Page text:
Photo by the kit maker Mantua Sergal
A fine example of a typical frigate built in England in the 1700s. These ships were very fast and manoeuvrable and helped to give the English superiority of the seas during these troubled times. Unfortunately there seems to be an absence of any similar ship's records available in the naval research information available on their websites. As there were numerous battles in this period of the 18th century in European waters as well as the Caribbean and the Atlantic Ocean, between the major shipping powers of that time - Spain, France, Britain and the US - it is not surprising that many are not recorded. A recent assessment suggested there are over three million shipwrecks in the world. Thus it can only be said that this model represents an example of the type of vessel built for the purpose described.
The Model details
The model of the President is made by Mantua Sergal of Italy with a scale of 1:60 with a length of 520 mms. It has a double planked hull and the kit maker supplies a high quality information booklet made up of colour photographs of each stage of the construction as recommended. In addition there is an A3 sheet with diagrams of all the items used from the the keel to the topmasts and rigging.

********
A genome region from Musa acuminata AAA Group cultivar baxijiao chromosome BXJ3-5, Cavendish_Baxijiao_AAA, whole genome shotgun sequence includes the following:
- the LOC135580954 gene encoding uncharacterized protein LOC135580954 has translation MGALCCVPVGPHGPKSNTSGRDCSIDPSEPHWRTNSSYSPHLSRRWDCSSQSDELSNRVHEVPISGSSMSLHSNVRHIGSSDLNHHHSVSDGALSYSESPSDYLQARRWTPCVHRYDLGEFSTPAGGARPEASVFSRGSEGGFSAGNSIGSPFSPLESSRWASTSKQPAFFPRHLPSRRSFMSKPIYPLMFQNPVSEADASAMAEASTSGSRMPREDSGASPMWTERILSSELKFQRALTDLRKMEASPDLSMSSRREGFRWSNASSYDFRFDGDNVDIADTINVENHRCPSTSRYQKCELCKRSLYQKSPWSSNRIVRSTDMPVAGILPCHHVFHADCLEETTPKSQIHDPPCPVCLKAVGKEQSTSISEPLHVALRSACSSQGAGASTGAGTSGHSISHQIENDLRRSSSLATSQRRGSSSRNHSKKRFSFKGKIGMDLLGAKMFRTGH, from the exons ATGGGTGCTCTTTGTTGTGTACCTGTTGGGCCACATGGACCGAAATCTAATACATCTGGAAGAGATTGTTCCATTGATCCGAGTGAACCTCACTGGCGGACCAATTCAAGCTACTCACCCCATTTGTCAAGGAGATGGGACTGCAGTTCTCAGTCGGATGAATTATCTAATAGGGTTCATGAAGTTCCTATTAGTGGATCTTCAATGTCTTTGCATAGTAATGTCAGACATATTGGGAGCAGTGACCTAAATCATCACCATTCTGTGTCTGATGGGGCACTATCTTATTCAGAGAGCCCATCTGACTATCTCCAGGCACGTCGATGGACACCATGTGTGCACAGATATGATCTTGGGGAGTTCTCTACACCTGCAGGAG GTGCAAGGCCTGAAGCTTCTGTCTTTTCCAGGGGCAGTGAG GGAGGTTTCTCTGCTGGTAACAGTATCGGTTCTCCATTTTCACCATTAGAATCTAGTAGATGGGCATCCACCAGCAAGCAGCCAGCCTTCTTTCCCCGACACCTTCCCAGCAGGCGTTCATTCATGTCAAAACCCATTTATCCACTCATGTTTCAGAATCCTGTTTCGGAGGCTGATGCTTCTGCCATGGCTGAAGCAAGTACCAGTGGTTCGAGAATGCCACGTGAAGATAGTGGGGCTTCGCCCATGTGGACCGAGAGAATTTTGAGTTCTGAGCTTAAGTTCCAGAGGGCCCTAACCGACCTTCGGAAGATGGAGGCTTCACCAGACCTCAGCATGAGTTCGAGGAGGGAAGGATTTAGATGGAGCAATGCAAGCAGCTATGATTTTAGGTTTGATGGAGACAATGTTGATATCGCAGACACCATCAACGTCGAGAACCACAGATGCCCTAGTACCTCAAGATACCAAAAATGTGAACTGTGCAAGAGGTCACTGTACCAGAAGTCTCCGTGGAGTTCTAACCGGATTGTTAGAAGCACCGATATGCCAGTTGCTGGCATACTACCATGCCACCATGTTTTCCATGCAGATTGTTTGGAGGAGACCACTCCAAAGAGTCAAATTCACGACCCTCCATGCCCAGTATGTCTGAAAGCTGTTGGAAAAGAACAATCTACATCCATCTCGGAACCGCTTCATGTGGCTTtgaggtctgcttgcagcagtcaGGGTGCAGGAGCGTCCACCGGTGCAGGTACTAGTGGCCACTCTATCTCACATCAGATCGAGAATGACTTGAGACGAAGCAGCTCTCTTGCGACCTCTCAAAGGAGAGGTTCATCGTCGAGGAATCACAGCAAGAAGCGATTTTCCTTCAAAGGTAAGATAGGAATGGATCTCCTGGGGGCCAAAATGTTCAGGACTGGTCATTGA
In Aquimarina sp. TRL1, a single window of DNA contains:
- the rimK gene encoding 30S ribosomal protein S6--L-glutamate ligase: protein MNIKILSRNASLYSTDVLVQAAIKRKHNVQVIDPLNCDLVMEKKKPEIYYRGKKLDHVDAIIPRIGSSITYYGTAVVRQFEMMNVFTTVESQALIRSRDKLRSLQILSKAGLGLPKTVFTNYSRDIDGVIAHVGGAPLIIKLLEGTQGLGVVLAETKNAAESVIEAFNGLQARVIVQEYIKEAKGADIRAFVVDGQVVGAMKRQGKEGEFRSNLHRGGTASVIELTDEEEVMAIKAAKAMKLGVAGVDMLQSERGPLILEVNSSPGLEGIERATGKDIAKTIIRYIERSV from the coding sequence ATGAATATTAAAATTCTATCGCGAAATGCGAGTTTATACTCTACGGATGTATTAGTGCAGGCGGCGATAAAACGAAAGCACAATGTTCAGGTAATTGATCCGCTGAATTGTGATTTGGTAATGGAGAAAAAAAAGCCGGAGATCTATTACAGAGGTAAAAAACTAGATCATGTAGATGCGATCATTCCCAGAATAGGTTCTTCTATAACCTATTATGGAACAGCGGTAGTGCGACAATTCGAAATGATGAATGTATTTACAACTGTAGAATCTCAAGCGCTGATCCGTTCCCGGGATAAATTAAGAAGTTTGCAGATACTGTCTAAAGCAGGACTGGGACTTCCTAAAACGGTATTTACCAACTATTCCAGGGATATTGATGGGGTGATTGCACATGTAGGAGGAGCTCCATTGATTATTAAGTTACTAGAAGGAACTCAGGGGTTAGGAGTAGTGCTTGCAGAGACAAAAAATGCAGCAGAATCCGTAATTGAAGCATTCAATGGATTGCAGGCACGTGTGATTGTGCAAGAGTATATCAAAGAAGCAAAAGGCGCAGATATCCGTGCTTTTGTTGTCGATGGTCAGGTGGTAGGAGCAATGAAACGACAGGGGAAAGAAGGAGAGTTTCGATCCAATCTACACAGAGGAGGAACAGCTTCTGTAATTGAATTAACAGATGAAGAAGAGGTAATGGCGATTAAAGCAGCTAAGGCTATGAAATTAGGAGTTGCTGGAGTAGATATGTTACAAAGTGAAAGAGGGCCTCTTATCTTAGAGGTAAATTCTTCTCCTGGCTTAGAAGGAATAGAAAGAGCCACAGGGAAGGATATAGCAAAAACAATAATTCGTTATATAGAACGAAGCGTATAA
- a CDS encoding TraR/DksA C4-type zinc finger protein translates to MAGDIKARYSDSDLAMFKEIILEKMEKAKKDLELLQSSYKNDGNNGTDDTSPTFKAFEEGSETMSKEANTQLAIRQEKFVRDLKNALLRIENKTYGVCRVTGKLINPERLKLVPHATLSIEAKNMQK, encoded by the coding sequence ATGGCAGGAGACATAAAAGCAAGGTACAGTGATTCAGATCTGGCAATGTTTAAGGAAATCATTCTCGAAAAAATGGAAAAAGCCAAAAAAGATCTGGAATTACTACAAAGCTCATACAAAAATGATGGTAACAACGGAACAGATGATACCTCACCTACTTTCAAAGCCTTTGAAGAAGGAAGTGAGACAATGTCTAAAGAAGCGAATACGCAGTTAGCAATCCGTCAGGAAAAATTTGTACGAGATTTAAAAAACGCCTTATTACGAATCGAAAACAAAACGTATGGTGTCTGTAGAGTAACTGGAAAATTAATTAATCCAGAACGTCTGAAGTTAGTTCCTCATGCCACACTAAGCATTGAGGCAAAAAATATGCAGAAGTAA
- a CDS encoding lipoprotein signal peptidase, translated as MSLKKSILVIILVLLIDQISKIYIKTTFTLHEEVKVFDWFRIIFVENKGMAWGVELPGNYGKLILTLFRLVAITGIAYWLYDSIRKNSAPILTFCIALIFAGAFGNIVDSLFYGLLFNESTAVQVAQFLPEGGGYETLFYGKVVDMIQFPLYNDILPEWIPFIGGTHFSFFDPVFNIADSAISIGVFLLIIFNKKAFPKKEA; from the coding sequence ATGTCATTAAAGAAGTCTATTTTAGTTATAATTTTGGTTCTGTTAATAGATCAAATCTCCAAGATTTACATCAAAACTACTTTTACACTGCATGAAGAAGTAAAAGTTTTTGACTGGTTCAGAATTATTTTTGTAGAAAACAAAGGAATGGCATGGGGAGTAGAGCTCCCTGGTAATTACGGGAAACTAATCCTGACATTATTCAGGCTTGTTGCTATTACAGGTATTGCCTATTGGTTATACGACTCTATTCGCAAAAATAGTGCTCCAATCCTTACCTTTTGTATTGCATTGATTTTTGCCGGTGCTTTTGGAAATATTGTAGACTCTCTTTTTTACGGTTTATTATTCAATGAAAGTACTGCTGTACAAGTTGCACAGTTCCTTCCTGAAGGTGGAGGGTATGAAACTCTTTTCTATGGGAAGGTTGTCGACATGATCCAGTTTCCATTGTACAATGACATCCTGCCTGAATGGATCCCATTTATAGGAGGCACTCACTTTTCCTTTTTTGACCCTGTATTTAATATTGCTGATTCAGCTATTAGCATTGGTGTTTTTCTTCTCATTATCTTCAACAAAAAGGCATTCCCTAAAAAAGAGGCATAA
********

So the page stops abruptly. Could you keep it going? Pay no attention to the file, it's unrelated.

The early stages of construction was neglected as it was done over a period of three months with other commitments intervening. Hence this was the first time photos were taken of progress - after the hull, decking and some fittings were completed. It was commenced in March 2019 and this and the following two shots were taken on May 31st.
A number of issues were overcome in the period which are mentioned in the next two text sections
A few observations during the construction to date
The laser cut frames were of high standard and required very minor sanding to obtain accurate fitting The strengthing members were similarly easy to fit. The suggested order of work then required the laser cut deck sections to be fitted and this was followed with perfect fitting. In hindsight, however, it would have been more sensible to cut in the gunports first as it was very difficult to drill the apertures without damaging the deck - as the lower part of the hole was but a millimetre or so clear of the deck level. Obviously the recommended time to do this - being much later - was to ensure the accuracy of the position.
The hull below the waterline could be either sheathed with copper plates (which were not supplied with the kit) or painted in copper colour. Option two was adopted due to the relatively small size of the model and the size of copper sheeting available in stock was too large to use.
The deck fittings
The design included laser cut sections to be glued along the inside of the bulwarks, over the top of the normal deck level, with protrusions indicating the position of the carronades in line with the gun ports. When the time came to fit the guns, it was found those on the after deck (4 in number) were too high. Consequently, modifications to those carriages were necessary. Overall there were a number of areas where measurements of the model did not completely concur with the photographic material supplied. As an example, a 5mm hole was shown as being made in the bow to take the bowsprit which, if done, wiould have speared the deck. The A3 drawing of the bowsprit area showed it at a far greater angle than that in the colour photo! The hole was drilled 4mm lower!